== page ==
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Disaster at New Market

BY 2nd Lieutenant William A. McIlhenny

Submitted by: Mark Dudrow

May 16, 1864

These last few days have been disastrous for the Union Army in Virginia! Early yesterday morning we were ordered to march from Cedar Springs to New Market. Our cavalry battalion was in the advance with the infantry away behind us. Even before we got to New Market we heard the sounds of battle.

When we got in sight of the town our battalion was immediately thrown out on the skirmish line on the north side of the town. The rebel line of battle under General Breckenridge was drawn up just south of the town. They were ready for us.

Our battalion marched directly into their artillery fire. Shells were dropping all around us and musket balls were whistling. The rebels were so close that we could see their long grey line of infantrymen advancing.

Where were our regiments of infantry? The rebel infantry was nearing gunshot range. Just as they started firing a regiment of our men arrived. We fell back for them to form in line

But it was too late! The rebels were upon us, firing at close range. They mowed our men down like grass. Our cavalry tried to keep together, but were impeded by the retreating infantry men escaping from the hot fire of Breckenridge' s pursuing men. Many of them didn't escape. All the way to the Shenandoah River they were hot on our heels.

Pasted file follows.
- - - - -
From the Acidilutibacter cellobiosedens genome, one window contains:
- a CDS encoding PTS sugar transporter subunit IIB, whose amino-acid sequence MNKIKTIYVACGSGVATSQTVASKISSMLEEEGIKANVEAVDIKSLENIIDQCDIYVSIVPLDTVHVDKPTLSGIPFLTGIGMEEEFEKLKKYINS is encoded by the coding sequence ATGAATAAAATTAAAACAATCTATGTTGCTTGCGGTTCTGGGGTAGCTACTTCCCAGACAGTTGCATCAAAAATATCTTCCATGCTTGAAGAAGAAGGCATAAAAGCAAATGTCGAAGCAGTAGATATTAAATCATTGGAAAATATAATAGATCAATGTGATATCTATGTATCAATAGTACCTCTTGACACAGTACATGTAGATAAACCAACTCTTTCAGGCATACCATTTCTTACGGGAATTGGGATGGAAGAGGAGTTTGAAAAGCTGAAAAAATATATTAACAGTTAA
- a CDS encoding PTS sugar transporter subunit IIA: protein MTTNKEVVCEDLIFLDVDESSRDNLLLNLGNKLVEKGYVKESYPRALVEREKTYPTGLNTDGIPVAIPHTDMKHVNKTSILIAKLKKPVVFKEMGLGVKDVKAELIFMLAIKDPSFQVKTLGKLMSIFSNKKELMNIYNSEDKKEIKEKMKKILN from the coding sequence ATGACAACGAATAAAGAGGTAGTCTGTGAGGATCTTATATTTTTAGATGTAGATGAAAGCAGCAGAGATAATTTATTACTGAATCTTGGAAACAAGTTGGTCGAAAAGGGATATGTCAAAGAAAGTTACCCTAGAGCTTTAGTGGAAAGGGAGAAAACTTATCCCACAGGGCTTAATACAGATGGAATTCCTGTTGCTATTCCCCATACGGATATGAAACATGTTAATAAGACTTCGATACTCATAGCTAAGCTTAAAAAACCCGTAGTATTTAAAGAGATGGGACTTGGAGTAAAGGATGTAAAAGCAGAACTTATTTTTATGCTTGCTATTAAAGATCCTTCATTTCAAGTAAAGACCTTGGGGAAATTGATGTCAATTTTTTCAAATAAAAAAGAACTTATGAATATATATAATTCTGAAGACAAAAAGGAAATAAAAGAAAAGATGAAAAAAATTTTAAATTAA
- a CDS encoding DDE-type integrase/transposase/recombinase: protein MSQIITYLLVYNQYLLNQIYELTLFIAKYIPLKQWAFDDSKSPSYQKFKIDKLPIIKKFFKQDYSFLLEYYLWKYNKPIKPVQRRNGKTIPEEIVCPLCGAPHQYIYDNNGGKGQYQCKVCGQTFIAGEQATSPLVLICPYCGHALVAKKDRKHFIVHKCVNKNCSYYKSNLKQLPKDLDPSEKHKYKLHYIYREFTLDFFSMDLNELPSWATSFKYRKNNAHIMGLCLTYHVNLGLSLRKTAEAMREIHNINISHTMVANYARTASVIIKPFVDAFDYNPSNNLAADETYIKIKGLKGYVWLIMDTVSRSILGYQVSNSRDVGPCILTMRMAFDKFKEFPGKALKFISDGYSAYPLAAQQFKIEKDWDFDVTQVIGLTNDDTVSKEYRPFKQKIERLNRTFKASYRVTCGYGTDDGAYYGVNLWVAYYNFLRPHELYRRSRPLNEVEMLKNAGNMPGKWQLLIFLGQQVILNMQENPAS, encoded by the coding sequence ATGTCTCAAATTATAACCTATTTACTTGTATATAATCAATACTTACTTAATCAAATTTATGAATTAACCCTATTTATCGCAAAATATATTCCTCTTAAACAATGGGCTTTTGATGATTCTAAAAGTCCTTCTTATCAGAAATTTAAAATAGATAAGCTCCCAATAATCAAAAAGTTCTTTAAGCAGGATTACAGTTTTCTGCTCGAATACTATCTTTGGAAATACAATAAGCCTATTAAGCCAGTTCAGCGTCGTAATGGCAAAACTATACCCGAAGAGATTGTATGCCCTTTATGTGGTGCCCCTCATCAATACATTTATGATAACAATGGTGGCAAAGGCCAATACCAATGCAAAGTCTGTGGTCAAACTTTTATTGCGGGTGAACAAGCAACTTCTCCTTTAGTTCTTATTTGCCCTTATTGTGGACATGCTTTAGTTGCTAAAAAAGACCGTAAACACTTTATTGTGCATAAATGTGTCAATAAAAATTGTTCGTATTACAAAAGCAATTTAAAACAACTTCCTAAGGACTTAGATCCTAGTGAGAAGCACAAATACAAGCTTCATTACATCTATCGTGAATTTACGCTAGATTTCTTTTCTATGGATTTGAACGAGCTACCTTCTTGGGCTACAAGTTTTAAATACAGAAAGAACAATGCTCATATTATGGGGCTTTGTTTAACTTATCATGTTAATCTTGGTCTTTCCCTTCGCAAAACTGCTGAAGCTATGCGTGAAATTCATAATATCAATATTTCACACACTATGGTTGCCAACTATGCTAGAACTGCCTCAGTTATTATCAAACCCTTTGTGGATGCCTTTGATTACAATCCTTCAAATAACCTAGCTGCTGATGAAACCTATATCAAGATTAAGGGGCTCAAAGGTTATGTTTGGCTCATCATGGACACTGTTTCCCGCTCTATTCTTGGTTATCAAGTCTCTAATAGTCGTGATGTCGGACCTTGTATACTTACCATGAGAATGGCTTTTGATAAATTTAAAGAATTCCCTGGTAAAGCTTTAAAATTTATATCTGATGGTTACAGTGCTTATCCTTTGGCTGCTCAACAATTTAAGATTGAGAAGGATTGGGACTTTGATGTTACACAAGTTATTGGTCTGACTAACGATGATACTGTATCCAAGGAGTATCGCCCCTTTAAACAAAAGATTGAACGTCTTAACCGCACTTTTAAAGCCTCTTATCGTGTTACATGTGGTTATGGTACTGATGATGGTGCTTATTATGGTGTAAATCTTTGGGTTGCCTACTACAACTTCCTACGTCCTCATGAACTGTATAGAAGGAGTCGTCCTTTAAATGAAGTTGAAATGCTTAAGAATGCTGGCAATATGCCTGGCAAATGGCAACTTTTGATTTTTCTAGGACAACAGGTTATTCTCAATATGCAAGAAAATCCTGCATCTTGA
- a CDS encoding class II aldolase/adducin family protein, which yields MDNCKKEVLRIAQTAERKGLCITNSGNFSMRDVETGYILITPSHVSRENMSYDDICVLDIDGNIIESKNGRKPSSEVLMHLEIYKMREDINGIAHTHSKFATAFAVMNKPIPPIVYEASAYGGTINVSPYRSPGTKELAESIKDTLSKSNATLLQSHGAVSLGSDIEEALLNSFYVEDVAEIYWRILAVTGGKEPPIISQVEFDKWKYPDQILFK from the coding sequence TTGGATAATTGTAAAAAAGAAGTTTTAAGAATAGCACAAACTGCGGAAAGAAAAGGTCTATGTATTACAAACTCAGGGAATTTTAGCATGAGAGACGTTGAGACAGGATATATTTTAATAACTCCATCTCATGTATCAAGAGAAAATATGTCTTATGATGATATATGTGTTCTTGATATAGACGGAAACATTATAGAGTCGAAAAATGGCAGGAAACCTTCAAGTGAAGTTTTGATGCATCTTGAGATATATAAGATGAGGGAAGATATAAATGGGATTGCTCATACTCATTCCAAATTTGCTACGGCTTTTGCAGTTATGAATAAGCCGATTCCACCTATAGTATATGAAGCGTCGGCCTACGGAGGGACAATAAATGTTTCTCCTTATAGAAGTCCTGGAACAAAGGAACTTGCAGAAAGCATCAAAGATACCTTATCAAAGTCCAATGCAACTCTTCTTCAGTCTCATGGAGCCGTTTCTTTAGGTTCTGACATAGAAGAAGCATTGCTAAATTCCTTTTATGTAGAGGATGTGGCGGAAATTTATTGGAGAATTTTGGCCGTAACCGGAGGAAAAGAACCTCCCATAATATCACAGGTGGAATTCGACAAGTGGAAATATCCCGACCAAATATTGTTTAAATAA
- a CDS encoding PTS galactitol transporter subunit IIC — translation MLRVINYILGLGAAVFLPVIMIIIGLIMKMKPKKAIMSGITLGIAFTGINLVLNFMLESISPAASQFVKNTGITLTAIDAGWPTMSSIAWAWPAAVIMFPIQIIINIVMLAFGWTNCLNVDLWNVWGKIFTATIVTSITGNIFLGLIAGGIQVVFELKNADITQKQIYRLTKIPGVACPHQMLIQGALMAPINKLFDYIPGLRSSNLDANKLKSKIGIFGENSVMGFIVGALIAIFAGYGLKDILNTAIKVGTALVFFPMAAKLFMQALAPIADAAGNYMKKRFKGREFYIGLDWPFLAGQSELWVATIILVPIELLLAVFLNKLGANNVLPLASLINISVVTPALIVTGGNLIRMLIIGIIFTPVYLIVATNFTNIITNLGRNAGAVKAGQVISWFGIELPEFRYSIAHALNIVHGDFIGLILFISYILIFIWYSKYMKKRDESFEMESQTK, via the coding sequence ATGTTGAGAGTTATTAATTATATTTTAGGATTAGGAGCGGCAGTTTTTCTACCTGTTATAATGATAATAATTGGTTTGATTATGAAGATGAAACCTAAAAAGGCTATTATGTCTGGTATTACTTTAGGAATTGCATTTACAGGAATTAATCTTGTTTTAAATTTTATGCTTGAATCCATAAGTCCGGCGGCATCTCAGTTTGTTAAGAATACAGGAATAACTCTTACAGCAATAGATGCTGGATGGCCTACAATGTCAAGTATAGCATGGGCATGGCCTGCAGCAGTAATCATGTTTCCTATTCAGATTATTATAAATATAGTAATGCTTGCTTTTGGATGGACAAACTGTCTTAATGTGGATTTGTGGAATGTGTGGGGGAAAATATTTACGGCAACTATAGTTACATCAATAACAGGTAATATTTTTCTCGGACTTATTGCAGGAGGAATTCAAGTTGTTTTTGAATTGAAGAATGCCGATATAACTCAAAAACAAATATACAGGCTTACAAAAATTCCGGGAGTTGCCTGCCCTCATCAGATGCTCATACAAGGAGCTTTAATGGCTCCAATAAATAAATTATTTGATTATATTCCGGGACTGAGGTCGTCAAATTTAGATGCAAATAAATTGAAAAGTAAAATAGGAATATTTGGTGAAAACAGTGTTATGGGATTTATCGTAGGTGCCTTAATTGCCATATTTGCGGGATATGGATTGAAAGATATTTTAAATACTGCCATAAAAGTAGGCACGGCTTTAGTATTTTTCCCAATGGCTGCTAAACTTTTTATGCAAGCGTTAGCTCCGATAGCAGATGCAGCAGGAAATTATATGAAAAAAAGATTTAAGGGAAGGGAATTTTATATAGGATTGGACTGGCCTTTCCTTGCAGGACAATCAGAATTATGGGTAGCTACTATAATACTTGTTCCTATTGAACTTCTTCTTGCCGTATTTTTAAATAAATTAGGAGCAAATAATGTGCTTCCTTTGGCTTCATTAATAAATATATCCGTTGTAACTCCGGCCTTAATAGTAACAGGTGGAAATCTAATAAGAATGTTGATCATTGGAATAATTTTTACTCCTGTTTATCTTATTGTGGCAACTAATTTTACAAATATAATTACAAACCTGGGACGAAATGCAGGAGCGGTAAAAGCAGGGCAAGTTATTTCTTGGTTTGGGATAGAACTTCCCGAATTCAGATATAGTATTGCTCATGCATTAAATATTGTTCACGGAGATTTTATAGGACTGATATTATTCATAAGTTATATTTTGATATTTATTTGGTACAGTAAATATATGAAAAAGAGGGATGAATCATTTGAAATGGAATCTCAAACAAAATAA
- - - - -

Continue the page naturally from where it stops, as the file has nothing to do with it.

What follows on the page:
Our cavalry had keen the first to cross the river in the morning, and now we formed a rear guard under General Taylor and were the last to re-cross it. Then, with musket balls still whistling around us we had the job of setting fire to the bridge which our engineers had built just six days before.

We rode all night and passed through the gap in the mountains at Mt. Jackson. From there on we retreated to Cedar Springs In good order. The rebels didn't follow us. We were dead tired and the taste of defeat is bitter in our mouths.

Historical note: The concentration of the Federal forces in North Virginia in May 1864 for the campaign which ultimately took Grant and Lee south of the James Involved a fresh series of operations in the Valley. At first a Union containing force was placed there under General Sigel; this General unwisely took the offensive and was defeated at New Market.